|Set up domestic violence police unit |
By JULIEN NEAVES Sunday, January 17 2016
FOLLOWING the murder of a 41 yearold mother of three from Central, despite a protection order and frequent reports to the police of threats and stalking, chairman of the Coalition Against Domestic Violence Diana Mahabir-Wyatt is calling for laws against harassment, a special police unit to deal with domestic violence and a human rights commission to be instituted.
Mahabir-Wyatt was responding to the murder of Hassina Khan who had gone missing last Tuesday and was found on Friday in a shallow grave in a lonely area in California, Couva.
A man who police picked up after Khan was reported missing is said to have confessed that he had killed the woman and subsequently led officers to the area where the grave was dug up and Khan’s body found.
On Friday, relatives screamed at police officers, accusing them of not taking numerous reports of assault and threats levelled at Khan, blaming lawmen for her death. The victim’s sister, Hanifah Khan, disclosed her sister had taken out a protection order against the suspect.
Khan had written a letter detailing the abuse, naming the relative, and asking that her children Felisha, 20, Brandon, 17, and five-year-old Gabriela been taken care of if ever harm befell her.
A C-News report last night said the relative is expected to be charged for Khan’s death.
Mahabir-Wyatt noted that with the protection order if the perpetrator breached it, which he apparently did, the police were supposed to have dealt with him. She said in this case the police had a lot of information and one of the officers had been named by the family. Mahabir-Wyatt said what happened in Khan’s case “is not unusual” in this country.
She noted in contrast that if the perpetrator had committed the same violence and threats against another man it would have been handled under the assault laws.
“Man against woman gives a clear picture of the real state of women in Trinidad,” she said.
Ma h a bi r -Wy a t t said unfortunately for many years reports to police about violence against women received the same treatment as those against children which is “not dealt with, not important”.
Mahabir-Wyatt said, in her position as president of the Caribbean Centre for Human Rights, that this country needs to establish a human rights commission and a special police unit to deal with domestic violence.
Asked about specific laws as it relates to stalking, she said this country does not have a law against harassment and other Caribbean countries are way ahead in this respect.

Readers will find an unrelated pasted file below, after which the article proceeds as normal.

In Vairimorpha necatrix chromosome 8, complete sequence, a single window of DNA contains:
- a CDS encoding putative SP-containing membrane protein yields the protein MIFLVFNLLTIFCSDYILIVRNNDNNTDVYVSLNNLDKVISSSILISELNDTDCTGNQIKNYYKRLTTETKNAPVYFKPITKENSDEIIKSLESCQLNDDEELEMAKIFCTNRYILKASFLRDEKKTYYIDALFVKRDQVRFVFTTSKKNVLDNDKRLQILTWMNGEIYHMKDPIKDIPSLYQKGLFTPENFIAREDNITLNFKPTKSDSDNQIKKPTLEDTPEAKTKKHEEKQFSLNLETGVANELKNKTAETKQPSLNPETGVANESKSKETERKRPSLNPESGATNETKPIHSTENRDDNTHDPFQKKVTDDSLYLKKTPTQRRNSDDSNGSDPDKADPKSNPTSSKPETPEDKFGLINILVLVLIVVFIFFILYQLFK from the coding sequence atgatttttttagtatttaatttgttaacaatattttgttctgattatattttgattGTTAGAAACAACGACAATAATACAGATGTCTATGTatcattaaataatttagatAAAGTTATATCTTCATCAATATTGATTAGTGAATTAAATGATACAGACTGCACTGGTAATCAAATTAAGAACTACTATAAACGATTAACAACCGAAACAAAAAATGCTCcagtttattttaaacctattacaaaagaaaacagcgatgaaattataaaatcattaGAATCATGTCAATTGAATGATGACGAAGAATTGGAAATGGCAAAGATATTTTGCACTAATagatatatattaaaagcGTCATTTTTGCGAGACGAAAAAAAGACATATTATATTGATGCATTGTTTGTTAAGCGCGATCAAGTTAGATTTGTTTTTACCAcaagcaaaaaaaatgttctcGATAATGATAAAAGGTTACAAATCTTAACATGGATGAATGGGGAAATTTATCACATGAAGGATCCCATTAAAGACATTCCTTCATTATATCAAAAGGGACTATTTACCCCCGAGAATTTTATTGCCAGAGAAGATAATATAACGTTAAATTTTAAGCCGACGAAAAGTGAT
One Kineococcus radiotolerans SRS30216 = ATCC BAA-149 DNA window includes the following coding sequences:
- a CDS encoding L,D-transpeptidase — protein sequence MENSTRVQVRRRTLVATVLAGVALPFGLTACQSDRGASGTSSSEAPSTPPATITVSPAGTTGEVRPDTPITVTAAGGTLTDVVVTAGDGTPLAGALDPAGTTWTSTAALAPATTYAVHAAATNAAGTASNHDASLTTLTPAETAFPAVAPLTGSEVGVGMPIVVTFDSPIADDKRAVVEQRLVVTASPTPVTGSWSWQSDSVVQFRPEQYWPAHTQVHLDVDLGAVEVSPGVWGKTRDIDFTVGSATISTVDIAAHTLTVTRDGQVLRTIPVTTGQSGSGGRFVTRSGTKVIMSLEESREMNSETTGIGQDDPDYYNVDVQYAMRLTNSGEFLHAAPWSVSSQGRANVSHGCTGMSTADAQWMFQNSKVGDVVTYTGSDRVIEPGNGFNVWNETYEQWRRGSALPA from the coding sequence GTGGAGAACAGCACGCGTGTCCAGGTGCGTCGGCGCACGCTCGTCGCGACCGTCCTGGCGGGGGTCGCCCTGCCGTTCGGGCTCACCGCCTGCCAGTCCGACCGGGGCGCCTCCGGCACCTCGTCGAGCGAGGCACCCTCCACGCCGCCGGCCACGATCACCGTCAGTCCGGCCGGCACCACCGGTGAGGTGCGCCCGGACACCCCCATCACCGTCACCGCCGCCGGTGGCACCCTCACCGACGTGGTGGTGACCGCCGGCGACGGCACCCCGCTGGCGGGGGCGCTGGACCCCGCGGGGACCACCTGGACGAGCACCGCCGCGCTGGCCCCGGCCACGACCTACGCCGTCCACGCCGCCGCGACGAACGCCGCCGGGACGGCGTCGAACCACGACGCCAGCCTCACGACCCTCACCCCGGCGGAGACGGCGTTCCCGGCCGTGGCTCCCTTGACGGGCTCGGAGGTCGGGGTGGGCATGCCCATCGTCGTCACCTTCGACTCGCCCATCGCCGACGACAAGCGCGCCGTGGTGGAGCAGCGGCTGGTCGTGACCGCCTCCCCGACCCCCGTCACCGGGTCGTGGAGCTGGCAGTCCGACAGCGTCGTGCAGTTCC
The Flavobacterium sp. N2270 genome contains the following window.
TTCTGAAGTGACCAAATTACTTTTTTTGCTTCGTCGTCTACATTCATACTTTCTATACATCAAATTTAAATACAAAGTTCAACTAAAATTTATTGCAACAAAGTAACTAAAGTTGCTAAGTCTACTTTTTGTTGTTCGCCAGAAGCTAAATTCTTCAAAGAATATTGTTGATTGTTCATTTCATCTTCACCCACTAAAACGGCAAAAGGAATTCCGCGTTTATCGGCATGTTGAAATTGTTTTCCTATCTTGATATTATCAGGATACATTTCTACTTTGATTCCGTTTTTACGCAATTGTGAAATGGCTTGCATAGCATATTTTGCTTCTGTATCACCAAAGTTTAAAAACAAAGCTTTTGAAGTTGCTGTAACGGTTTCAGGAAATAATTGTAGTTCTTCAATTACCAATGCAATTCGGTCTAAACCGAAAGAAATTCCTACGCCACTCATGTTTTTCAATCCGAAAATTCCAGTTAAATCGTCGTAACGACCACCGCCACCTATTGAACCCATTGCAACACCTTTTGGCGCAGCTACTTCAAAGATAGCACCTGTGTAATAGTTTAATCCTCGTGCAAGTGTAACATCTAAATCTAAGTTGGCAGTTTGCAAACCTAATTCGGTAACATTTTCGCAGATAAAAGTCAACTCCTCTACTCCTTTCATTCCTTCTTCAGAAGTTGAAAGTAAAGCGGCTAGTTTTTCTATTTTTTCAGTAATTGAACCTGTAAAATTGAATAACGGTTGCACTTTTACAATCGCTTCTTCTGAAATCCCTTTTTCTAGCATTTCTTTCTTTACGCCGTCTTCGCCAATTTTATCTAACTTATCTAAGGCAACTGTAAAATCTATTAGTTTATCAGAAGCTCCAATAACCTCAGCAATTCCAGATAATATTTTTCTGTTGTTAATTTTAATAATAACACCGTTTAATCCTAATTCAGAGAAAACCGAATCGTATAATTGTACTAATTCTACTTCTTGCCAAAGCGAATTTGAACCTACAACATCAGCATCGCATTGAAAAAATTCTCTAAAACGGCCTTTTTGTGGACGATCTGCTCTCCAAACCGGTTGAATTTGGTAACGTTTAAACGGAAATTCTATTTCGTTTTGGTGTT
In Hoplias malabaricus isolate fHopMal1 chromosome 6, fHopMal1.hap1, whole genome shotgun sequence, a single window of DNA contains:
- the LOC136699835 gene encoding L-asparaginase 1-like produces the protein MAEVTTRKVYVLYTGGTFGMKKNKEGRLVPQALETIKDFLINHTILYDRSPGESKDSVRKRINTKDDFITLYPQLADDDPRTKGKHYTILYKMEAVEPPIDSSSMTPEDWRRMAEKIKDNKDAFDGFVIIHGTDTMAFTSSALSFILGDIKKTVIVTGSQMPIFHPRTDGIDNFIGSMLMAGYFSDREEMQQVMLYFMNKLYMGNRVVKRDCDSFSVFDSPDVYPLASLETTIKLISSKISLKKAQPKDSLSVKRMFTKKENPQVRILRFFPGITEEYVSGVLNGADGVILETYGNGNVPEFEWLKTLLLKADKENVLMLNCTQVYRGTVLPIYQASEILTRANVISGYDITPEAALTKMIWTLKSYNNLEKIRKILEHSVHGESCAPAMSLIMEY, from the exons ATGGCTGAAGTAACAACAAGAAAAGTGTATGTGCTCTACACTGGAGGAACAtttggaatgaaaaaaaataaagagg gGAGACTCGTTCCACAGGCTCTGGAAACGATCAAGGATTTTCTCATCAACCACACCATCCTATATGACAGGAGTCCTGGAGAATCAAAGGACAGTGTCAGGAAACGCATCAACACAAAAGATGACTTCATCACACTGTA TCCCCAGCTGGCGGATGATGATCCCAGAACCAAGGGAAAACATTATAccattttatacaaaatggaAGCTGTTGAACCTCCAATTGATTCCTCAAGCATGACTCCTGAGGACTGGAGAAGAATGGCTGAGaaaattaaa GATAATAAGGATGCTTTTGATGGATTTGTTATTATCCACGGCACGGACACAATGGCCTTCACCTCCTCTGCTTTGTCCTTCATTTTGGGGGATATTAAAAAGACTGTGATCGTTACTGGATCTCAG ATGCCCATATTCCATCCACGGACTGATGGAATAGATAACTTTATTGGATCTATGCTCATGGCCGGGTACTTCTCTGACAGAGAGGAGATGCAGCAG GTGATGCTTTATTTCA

She noted there are laws against stalking in industrial relations where people going on strike are forbidden to stalk employers but people who are being stalked and then murdered “we do not have a law”.
Mahabir-Wyatt expressed hope that harassment and stalking will come up when the amendments are made to the Domestic Violence Act.
Attorney General Faris Al-Rawi yesterday said there are laws regarding threats and stalking and a “host of legislation” can be used both in criminal and civil law. Asked about Mahabir-Wyatt’s concerns about a lack of harassment legislation Al-Rawi responded that it is “vague” and he would need to find out exactly what she was referring to.
He said the issue is how is a situation enforced when there is an apparent real threat.
He noted this falls under the domain of the Trinidad and Tobago Police Service on the enforcement of protection orders or orders issued by the High Court.
On Mahabir-Wyatt’s concerns about officers not treating these cases of violence against women as priority, Al-Rawi said it is critically important for a functional Police Service but “if we want accountability and performance we have to ensure the office holders are at least in place”.
On amendments to the Domestic Violence Act Al-Rawi said he was considering 137 pieces of legislation.
He said some legislation can be “cracked off” immediately while others required a lot of work. He cautioned, however, that if they implement legislation without being able to operationalise it then we will have “loads of laws on the books” which lie un-proclaimed and inoperative.
“We have to be real in delivering solutions,” he added.